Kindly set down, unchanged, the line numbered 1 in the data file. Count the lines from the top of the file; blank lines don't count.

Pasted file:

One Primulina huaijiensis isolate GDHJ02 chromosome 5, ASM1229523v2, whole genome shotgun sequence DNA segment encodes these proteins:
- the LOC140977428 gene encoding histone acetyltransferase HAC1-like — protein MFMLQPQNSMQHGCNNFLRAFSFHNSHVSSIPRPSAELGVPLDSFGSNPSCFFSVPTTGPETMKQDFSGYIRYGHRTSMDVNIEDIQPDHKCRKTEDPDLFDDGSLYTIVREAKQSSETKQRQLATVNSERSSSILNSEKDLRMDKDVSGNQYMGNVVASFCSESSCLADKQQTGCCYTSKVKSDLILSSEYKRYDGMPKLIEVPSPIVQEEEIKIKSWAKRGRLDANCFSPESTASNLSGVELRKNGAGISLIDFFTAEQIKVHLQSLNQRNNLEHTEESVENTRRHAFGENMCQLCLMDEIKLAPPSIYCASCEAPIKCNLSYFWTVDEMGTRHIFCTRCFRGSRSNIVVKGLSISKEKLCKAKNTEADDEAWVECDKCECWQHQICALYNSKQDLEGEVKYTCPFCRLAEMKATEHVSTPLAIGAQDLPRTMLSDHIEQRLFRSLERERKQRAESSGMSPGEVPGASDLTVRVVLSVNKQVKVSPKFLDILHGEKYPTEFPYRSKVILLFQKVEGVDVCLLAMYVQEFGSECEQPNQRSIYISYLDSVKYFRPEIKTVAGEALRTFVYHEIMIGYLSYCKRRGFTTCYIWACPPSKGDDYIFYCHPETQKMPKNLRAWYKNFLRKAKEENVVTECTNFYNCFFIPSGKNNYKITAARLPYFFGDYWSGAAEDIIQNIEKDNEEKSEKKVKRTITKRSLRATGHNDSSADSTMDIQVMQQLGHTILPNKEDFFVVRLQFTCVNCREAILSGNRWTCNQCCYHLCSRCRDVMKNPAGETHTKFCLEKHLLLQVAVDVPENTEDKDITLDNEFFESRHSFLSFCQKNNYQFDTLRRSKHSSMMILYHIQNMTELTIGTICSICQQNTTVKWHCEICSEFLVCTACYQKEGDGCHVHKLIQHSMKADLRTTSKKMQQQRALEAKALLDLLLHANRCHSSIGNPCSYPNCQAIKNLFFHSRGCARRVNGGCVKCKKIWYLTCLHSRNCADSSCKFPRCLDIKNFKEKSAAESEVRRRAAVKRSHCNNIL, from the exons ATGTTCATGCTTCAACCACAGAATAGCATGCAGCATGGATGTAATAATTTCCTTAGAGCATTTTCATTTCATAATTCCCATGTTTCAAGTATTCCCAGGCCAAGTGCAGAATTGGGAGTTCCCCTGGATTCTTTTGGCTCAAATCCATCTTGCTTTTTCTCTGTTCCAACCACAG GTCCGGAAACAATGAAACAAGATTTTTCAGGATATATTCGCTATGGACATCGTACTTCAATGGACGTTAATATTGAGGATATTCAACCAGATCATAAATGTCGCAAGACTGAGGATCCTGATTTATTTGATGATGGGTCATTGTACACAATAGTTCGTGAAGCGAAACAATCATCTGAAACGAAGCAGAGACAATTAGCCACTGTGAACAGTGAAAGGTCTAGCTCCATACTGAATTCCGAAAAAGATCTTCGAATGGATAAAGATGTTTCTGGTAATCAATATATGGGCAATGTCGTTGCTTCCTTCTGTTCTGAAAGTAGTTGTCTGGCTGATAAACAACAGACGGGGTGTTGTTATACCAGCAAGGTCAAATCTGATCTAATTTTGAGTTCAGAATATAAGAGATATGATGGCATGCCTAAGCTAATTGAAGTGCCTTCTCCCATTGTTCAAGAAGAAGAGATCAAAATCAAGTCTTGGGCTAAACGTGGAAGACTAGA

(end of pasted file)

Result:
One Primulina huaijiensis isolate GDHJ02 chromosome 5, ASM1229523v2, whole genome shotgun sequence DNA segment encodes these proteins: